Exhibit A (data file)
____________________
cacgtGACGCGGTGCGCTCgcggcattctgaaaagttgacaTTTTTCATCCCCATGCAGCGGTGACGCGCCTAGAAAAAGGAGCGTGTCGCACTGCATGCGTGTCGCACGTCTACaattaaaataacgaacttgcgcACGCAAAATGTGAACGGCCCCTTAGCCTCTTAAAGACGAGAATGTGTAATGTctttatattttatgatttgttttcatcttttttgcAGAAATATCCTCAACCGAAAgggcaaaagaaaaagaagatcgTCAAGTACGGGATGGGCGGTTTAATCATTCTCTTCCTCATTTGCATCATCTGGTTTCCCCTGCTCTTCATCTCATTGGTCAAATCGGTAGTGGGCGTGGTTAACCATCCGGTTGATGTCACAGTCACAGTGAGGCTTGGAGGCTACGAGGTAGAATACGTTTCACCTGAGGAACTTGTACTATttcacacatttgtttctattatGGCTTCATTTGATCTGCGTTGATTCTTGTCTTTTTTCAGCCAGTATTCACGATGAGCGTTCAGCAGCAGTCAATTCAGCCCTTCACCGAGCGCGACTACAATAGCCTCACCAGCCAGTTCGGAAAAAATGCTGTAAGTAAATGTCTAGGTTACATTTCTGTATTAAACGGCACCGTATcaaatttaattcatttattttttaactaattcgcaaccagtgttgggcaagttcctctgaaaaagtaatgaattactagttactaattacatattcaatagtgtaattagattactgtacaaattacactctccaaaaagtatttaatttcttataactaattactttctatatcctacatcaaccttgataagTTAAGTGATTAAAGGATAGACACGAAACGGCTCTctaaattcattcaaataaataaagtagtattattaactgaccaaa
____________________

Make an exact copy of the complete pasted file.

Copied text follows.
cacgtGACGCGGTGCGCTCgcggcattctgaaaagttgacaTTTTTCATCCCCATGCAGCGGTGACGCGCCTAGAAAAAGGAGCGTGTCGCACTGCATGCGTGTCGCACGTCTACaattaaaataacgaacttgcgcACGCAAAATGTGAACGGCCCCTTAGCCTCTTAAAGACGAGAATGTGTAATGTctttatattttatgatttgttttcatcttttttgcAGAAATATCCTCAACCGAAAgggcaaaagaaaaagaagatcgTCAAGTACGGGATGGGCGGTTTAATCATTCTCTTCCTCATTTGCATCATCTGGTTTCCCCTGCTCTTCATCTCATTGGTCAAATCGGTAGTGGGCGTGGTTAACCATCCGGTTGATGTCACAGTCACAGTGAGGCTTGGAGGCTACGAGGTAGAATACGTTTCACCTGAGGAACTTGTACTATttcacacatttgtttctattatGGCTTCATTTGATCTGCGTTGATTCTTGTCTTTTTTCAGCCAGTATTCACGATGAGCGTTCAGCAGCAGTCAATTCAGCCCTTCACCGAGCGCGACTACAATAGCCTCACCAGCCAGTTCGGAAAAAATGCTGTAAGTAAATGTCTAGGTTACATTTCTGTATTAAACGGCACCGTATcaaatttaattcatttattttttaactaattcgcaaccagtgttgggcaagttcctctgaaaaagtaatgaattactagttactaattacatattcaatagtgtaattagattactgtacaaattacactctccaaaaagtatttaatttcttataactaattactttctatatcctacatcaaccttgataagTTAAGTGATTAAAGGATAGACACGAAACGGCTCTctaaattcattcaaataaataaagtagtattattaactgaccaaa